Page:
Combine this, then, with a series of unscrupulous publishers, an industry that few were actually paying attention to in the 1930s and '40s, the simultaneous popularity of dime-novels and pulp magazines for adults, and the initial discovery of the marketing lessons we now know about kids (i.e. sex and violence sell, and sell big), and you suddenly have a strange situation on your hands; a situation where the absolutely most violent and sex-laden publications in the entire country were these very comics being sold to children, during a period when adults were becoming more and more threatened in the first place by the idea of kids developing independent thought. The story of what happened next is fascinating and complex, one that lasted an entire decade and resulted in the permanent endings of hundreds of artists' careers; and this is the story that The Ten-Cent Plague mostly deals with, the story of Congressional hearings and the Comics Code Authority, the story of Jewish and black and gay and socialist artists getting driven out of town on a rail, the story of how America was determined to reinvent itself after the morally ambiguous mess of the film-noir period and WWII, even if that meant censorship and public burnings in the style of the Nazis they had just defeated.
And Hajdu handles this story...mmmmostly well in The Ten-Cent Plague, although his style is uneven enough that I feel the need to make a mention of it. The best parts, for example, easily are the ones where he gets into the origins of so many of these now-famous developments, and especially all the original interviews he conducts here in order to get the stories; to cite just one good example, his coverage regarding the formation of MAD magazine is gripping and fascinating, told in a way I've never heard it told before. But there are other moments in this 400-page manuscript that feel awfully padded-out, stuff that simply didn't hold my attention as someone only casually interested in this subject; there are places where Hajdu quotes entire deposition transcripts, other places where he gives detailed bios of the most minor figures you could possibly imagine. I mean, I'm glad all this is there; just from a scholarly standpoint this book is a goldmine, chock-full of primary research and obscure facts. It's just that a lot of that stuff is not going to appeal to the general non-academic reader, and in fact will likely make a lot of people's eyes glaze over a bit while trudging through it. (I mean, sheesh, just the notes and bibliography take up 70 pages of their own.)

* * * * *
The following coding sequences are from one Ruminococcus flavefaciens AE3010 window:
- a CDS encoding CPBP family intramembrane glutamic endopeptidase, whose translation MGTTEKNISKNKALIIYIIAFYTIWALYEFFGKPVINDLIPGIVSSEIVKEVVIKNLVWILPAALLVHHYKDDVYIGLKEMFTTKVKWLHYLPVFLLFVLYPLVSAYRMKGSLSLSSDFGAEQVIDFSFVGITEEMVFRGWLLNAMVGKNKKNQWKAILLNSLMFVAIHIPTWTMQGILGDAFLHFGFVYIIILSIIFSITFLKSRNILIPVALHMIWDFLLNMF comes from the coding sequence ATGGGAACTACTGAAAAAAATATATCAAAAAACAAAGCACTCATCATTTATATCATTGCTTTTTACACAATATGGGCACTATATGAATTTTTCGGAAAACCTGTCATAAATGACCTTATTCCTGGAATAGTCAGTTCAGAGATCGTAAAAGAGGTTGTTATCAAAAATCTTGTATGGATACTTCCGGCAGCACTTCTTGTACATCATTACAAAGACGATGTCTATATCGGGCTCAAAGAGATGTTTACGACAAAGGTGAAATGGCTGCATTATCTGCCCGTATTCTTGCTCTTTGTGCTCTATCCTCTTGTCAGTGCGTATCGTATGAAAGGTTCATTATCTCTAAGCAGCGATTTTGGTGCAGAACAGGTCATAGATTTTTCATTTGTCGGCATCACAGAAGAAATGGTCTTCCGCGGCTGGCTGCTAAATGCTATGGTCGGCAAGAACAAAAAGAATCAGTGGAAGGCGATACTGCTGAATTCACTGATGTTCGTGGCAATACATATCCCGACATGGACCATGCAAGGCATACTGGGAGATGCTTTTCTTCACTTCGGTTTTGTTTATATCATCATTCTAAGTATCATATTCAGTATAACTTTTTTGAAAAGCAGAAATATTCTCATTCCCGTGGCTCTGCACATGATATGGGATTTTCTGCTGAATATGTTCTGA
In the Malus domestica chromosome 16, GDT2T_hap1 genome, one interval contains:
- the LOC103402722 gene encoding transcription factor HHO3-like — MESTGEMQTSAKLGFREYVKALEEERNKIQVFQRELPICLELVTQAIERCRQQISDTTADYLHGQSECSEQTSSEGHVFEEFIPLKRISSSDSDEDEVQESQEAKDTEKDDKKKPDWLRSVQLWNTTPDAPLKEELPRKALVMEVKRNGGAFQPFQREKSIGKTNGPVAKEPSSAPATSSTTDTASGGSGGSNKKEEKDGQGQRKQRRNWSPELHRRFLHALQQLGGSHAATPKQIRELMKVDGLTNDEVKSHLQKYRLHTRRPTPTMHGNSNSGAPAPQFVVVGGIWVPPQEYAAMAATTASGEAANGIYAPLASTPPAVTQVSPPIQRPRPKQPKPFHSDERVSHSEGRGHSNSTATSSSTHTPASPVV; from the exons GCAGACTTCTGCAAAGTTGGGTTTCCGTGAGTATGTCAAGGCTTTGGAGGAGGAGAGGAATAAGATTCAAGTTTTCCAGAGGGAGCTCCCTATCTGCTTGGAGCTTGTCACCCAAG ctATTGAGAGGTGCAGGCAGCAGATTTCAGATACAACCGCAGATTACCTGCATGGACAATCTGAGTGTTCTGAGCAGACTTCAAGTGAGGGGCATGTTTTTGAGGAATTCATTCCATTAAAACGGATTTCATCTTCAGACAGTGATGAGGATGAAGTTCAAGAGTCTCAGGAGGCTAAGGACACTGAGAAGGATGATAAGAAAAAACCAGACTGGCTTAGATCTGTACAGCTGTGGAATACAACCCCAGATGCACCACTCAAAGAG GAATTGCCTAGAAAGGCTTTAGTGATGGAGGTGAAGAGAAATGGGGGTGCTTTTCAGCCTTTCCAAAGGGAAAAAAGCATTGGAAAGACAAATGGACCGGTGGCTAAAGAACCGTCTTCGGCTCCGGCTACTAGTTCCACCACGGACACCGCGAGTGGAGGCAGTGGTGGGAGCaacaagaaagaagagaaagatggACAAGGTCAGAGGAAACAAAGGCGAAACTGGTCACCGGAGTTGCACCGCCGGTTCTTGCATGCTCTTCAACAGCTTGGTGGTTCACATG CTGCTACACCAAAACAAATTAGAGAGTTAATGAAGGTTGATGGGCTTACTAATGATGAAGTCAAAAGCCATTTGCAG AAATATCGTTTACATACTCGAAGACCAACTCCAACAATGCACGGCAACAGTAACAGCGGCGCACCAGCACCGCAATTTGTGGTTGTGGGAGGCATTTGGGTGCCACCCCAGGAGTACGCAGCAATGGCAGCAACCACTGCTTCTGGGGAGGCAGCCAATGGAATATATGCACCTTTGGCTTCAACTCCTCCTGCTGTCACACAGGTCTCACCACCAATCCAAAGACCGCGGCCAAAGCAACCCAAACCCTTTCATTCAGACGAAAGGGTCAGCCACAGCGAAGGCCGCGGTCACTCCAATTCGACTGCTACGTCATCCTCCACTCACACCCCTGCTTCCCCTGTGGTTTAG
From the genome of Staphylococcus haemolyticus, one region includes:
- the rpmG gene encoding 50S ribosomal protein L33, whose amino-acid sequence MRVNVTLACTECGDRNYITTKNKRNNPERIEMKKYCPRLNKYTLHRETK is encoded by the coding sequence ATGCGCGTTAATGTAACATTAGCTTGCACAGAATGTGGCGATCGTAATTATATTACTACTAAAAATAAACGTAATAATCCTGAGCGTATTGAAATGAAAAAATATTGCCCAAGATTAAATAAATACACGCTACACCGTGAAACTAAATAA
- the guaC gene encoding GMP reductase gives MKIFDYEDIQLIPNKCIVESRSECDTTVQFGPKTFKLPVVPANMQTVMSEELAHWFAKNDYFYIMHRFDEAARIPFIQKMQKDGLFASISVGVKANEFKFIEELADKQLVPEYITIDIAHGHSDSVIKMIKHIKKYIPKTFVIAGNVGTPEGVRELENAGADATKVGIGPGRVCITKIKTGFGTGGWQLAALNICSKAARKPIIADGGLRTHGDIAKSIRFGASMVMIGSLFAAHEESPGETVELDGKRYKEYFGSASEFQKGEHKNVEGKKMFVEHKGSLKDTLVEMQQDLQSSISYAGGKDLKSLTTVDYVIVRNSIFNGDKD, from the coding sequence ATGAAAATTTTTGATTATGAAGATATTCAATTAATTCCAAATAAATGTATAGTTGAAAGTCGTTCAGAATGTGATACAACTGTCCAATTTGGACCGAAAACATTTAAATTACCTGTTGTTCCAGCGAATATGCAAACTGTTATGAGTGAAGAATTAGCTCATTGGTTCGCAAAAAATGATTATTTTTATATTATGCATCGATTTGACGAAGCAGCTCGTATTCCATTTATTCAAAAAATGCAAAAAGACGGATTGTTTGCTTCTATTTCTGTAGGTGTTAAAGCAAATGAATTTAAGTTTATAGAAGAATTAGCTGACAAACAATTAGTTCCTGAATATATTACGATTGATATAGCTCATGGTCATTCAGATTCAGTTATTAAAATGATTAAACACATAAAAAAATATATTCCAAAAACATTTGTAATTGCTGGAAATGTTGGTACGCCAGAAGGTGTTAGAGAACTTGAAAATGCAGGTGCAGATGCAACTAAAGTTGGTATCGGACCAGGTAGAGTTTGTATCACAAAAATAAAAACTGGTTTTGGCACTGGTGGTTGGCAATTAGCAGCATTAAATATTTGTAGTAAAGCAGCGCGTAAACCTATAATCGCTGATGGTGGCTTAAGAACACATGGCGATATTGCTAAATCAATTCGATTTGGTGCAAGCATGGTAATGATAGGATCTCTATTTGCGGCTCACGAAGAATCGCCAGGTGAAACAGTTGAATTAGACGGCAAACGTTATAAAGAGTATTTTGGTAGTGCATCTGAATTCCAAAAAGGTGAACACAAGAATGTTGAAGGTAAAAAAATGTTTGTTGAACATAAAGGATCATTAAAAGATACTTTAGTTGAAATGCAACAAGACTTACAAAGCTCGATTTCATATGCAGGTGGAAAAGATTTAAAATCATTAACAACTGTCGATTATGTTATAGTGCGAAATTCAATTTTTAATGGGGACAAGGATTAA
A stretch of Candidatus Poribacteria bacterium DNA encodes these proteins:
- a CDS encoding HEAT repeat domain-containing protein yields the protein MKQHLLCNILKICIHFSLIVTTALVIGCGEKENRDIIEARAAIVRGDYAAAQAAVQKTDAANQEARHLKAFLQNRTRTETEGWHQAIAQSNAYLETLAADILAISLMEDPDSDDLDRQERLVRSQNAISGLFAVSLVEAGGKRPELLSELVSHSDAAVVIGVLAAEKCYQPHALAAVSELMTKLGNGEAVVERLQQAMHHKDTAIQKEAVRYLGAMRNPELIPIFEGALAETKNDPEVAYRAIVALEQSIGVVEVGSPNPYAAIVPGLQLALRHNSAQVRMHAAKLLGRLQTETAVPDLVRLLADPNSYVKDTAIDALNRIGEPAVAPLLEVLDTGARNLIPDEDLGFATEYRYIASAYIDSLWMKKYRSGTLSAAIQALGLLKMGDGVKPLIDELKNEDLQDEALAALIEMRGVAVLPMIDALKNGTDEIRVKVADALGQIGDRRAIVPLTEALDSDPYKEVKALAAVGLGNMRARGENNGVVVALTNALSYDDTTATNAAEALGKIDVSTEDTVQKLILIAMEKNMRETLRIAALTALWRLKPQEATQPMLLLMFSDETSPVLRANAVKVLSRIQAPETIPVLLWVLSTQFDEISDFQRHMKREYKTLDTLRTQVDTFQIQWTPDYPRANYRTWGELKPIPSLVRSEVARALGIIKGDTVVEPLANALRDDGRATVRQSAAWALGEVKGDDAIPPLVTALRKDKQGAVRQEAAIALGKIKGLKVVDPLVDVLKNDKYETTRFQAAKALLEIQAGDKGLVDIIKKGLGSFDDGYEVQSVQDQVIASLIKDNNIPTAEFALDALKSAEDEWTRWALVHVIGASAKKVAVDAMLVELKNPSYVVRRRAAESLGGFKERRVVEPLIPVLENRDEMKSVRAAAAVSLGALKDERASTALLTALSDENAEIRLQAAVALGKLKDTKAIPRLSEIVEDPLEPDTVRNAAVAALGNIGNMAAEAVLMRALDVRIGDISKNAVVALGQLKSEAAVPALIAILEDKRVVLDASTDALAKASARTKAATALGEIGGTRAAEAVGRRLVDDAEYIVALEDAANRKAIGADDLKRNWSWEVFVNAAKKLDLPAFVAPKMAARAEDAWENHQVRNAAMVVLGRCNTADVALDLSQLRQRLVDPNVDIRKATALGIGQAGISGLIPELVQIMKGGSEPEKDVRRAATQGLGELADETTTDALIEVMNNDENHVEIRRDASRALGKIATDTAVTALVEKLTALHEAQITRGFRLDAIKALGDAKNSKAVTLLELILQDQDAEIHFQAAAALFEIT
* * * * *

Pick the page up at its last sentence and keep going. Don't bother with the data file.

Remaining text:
This is not something I would change about The Ten-Cent Plague, but unfortunately something that does make its score go down a bit; it means basically that you're going to need a natural interest in the subject to begin with in order for this book to be really engaging, not something you can simply pick up and immediately be sucked into, no matter who you are. That said, it's definitely something I recommend, and to a wide range of people too -- not only comics fans, most of whom are going to love the off-the-cuff stories from these '50s masters found throughout, but also those who want to understand the postwar years in this country better, those who are interested in other '50s rebellious subjects like juvenile-delinquent movies, and those who are simply interested in watching how exactly a new artistic medium gets born, develops, and ages into maturity. (In fact, while reading this book I couldn't stop thinking about the videogame industry of our own times, and how its development has in many cases eerily mirrored the development of comics throughout the first half of the 20th century -- from silly diversion to million-dollar industry, and then suddenly into unexpected artistic maturity and respect, exactly what you're seeing for example with this year's Grand Theft Auto IV.) It's not for everyone, but The Ten-Cent Plague is certainly worth taking a chance on, especially if you're one of the people just described.
Out of 10: 8.7